Organic Producers & Processors Association of Zambia (OPPAZ), the national organic agriculture movement for Zambia has started Business-Intended Organic Farming and Wellness programme (BIOF) in collaboration with the private commercial sector and training institutions. This is a sustainability initiative to obviate the negative consequences that rocked its’ operations due to dwindling external financing when Zambia attained status of Low Middle Income Country in 2009.
BIOF has been implemented since 2017 with little promise of success. In 2018, the private sector supported efforts seem to have rejuvenated BIOF as a business – configured service-oriented initiative. The initiative focuses on capacity building for i) increasing organic productivity and production of family farmers in Zambia, ii) promotion of healthy living by rousing household food processing and utilisation.
In June last year that OPPAZ realised the need to actively work with the private sector in making requisite resources for production to farmers. It forged relationships with a Microbial Fertiliser company and embarked on collaborative yield demonstration trials to show that organic farming would outperform conventional farming with respect to productivity, quality of products, cost of production and net earnings. Trials of this nature were conducted in many locations for crops like maize, sunflower, soyabean and wheat. Other crops include rose flowers, avocados, papayas, mangoes, tomatoes and a range of assorted vegetables.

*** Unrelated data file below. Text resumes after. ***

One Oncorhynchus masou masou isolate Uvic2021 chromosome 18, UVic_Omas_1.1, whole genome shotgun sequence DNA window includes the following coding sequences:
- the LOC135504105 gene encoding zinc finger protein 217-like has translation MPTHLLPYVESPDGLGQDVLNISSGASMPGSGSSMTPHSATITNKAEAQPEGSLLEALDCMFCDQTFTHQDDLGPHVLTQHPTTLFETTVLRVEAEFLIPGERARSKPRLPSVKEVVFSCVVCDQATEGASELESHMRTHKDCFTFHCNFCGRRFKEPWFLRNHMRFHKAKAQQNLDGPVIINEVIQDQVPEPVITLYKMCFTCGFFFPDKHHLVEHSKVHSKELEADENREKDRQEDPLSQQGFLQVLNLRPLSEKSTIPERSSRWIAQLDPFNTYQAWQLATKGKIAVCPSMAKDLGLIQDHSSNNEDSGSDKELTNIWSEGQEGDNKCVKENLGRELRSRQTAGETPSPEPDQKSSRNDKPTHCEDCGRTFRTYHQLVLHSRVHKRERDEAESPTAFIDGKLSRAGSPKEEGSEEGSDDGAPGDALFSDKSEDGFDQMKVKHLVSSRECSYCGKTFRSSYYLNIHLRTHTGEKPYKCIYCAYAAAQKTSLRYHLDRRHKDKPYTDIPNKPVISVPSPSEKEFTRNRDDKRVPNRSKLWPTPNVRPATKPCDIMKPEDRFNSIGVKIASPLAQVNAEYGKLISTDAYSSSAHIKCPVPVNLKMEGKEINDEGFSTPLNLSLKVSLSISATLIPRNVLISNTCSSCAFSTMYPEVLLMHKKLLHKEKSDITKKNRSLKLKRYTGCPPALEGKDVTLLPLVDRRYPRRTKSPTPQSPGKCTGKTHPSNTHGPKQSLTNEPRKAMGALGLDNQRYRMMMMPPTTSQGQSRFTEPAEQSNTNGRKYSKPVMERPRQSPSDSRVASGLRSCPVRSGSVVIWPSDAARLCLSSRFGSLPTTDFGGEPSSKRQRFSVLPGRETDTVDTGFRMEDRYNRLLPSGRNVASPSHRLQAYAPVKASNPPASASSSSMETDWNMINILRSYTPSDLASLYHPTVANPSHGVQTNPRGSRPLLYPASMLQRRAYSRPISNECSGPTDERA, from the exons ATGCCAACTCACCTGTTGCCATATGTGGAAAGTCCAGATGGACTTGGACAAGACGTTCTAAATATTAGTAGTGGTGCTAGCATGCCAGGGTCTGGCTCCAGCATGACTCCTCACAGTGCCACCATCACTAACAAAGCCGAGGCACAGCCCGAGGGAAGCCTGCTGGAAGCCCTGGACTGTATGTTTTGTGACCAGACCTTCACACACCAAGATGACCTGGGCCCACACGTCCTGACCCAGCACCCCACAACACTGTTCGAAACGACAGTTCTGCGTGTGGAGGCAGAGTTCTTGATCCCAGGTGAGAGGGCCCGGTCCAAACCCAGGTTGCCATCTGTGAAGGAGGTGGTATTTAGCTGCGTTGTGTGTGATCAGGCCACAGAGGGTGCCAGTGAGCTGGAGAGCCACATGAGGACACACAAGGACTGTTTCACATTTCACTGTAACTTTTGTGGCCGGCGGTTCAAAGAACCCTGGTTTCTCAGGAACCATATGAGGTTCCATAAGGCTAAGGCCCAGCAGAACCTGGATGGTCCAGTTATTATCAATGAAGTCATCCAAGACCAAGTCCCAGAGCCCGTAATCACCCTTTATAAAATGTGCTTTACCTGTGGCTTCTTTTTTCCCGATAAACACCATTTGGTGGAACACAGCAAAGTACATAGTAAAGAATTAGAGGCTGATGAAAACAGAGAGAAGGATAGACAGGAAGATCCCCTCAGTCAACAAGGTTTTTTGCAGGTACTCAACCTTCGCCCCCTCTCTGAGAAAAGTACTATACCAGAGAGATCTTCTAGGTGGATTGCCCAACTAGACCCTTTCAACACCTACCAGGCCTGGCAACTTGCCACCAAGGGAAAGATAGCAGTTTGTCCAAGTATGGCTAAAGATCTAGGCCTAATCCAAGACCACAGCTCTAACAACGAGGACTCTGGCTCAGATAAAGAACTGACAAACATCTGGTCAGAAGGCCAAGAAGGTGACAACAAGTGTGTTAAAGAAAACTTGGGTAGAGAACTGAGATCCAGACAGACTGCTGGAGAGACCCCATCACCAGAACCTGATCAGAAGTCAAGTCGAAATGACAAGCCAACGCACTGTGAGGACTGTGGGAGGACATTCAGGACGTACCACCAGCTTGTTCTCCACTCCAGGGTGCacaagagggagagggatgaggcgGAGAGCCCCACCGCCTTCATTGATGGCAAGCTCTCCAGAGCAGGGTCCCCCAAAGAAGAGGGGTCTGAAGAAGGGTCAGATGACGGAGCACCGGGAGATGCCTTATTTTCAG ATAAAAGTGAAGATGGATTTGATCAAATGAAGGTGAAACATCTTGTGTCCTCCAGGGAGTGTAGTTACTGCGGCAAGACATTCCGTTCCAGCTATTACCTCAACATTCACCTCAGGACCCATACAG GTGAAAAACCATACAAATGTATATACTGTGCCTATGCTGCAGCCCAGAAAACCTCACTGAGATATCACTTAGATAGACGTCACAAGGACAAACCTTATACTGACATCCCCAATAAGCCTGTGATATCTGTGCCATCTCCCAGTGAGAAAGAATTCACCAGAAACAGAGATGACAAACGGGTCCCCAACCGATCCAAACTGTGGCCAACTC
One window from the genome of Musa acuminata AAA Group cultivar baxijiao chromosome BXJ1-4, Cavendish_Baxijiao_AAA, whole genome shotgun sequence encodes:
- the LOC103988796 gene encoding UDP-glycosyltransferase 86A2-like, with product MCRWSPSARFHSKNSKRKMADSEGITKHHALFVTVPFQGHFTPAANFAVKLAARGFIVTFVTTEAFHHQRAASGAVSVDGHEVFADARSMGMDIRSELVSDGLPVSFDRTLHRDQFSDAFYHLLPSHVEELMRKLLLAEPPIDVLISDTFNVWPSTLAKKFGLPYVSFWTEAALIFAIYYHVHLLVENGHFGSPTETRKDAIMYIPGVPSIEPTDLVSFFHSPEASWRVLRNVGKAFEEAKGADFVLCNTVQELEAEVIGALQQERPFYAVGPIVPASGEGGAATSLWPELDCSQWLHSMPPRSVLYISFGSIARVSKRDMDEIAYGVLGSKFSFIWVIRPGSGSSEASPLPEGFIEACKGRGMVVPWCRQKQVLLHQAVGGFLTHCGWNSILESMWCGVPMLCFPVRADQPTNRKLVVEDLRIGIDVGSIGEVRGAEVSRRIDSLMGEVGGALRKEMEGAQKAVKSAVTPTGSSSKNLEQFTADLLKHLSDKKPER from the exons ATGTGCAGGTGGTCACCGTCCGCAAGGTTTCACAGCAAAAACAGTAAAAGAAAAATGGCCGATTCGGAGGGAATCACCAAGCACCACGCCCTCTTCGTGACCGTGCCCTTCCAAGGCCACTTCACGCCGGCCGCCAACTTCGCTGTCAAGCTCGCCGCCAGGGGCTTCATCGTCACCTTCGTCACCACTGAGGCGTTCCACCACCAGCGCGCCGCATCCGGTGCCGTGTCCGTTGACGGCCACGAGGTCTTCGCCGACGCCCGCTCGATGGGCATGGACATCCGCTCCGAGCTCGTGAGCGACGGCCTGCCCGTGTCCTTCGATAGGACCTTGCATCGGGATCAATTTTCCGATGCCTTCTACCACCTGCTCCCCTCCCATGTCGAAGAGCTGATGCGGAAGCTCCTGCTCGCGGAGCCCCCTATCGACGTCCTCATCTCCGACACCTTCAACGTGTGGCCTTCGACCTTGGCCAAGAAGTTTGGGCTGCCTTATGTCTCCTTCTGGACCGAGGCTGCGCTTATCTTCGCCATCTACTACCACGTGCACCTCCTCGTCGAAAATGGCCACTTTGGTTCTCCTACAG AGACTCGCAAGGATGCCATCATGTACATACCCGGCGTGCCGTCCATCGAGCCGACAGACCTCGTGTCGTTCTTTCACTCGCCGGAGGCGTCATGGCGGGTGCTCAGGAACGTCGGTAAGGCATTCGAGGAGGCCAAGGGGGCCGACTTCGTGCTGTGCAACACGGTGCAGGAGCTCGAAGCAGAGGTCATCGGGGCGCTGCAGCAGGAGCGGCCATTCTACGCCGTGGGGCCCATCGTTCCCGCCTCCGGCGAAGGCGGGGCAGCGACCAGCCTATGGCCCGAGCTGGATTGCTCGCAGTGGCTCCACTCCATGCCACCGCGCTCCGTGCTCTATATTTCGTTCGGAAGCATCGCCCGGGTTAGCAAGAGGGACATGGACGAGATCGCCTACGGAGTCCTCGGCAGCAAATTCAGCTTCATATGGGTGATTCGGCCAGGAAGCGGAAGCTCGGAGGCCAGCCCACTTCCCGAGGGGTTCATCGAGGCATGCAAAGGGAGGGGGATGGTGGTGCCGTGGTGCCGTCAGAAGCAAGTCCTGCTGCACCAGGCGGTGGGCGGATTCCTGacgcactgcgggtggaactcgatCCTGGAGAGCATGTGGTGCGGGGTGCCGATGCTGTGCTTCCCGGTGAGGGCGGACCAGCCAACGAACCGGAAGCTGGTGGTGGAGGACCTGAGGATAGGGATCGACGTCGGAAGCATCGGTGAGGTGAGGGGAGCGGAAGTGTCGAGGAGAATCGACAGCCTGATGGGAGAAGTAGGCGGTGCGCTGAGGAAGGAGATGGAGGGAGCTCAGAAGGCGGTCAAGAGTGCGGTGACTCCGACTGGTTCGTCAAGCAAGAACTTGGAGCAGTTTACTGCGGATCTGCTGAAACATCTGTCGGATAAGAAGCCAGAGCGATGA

The preliminary results of the trials show about 15 % increase in yield over and above the conventional farms. This good news heightened the spirits of OPPAZ to not only spread the message but to make this organic input available to all farmers. This led to crafting of BIOF as an alliance of the private sector operators with family farmers. Sensitization meetings with some 5,000 family farmers have been conducted with the major lesson that farmers need to know and understand the production technology. For this purpose a training programme on organic farming and utilisation of the whole range of organic foods was crafted in June this year. The first training seminar lasting three days was fully sponsored by the trainees themselves. Family Farmers in six villages of Chongwe District have so far being involved in an exercise which started with capacity assessment for production and supply of sufficient volumes. The next stage is the provision of actual training on the group production design over time and space.